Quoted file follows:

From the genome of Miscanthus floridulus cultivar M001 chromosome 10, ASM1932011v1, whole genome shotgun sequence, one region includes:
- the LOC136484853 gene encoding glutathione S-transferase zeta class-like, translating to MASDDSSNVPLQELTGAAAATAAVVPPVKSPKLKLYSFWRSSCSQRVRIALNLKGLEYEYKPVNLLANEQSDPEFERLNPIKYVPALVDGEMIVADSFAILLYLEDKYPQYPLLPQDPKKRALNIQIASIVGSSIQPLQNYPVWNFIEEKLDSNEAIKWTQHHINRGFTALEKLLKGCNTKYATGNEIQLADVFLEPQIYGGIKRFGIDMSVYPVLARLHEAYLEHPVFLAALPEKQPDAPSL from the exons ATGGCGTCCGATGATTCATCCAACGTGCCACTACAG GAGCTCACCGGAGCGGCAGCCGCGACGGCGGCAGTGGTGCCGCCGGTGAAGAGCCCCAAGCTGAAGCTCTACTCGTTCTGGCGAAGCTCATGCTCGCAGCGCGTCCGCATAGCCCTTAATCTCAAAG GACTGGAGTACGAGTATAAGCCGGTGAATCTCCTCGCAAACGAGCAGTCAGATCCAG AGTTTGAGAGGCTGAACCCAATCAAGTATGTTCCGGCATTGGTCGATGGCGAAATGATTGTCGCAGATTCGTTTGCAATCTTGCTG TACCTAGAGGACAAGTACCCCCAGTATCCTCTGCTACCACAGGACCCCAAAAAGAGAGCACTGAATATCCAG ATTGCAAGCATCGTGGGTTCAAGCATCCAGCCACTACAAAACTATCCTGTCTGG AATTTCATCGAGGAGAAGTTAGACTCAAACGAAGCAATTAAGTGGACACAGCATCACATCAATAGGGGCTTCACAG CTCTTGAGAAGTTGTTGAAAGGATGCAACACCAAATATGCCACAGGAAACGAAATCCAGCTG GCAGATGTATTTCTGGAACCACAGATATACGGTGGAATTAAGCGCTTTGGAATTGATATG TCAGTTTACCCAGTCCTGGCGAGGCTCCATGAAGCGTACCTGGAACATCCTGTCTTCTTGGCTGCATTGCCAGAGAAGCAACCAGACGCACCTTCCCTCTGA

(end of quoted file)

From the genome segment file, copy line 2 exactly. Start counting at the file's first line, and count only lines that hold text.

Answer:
- the LOC136484853 gene encoding glutathione S-transferase zeta class-like, translating to MASDDSSNVPLQELTGAAAATAAVVPPVKSPKLKLYSFWRSSCSQRVRIALNLKGLEYEYKPVNLLANEQSDPEFERLNPIKYVPALVDGEMIVADSFAILLYLEDKYPQYPLLPQDPKKRALNIQIASIVGSSIQPLQNYPVWNFIEEKLDSNEAIKWTQHHINRGFTALEKLLKGCNTKYATGNEIQLADVFLEPQIYGGIKRFGIDMSVYPVLARLHEAYLEHPVFLAALPEKQPDAPSL from the exons ATGGCGTCCGATGATTCATCCAACGTGCCACTACAG GAGCTCACCGGAGCGGCAGCCGCGACGGCGGCAGTGGTGCCGCCGGTGAAGAGCCCCAAGCTGAAGCTCTACTCGTTCTGGCGAAGCTCATGCTCGCAGCGCGTCCGCATAGCCCTTAATCTCAAAG GACTGGAGTACGAGTATAAGCCGGTGAATCTCCTCGCAAACGAGCAGTCAGATCCAG AGTTTGAGAGGCTGAACCCAATCAAGTATGTTCCGGCATTGGTCGATGGCGAAATGATTGTCGCAGATTCGTTTGCAATCTTGCTG TACCTAGAGGACAAGTACCCCCAGTATCCTCTGCTACCACAGGACCCCAAAAAGAGAGCACTGAATATCCAG ATTGCAAGCATCGTGGGTTCAAGCATCCAGCCACTACAAAACTATCCTGTCTGG AATTTCATCGAGGAGAAGTTAGACTCAAACGAAGCAATTAAGTGGACACAGCATCACATCAATAGGGGCTTCACAG CTCTTGAGAAGTTGTTGAAAGGATGCAACACCAAATATGCCACAGGAAACGAAATCCAGCTG GCAGATGTATTTCTGGAACCACAGATATACGGTGGAATTAAGCGCTTTGGAATTGATATG TCAGTTTACCCAGTCCTGGCGAGGCTCCATGAAGCGTACCTGGAACATCCTGTCTTCTTGGCTGCATTGCCAGAGAAGCAACCAGACGCACCTTCCCTCTGA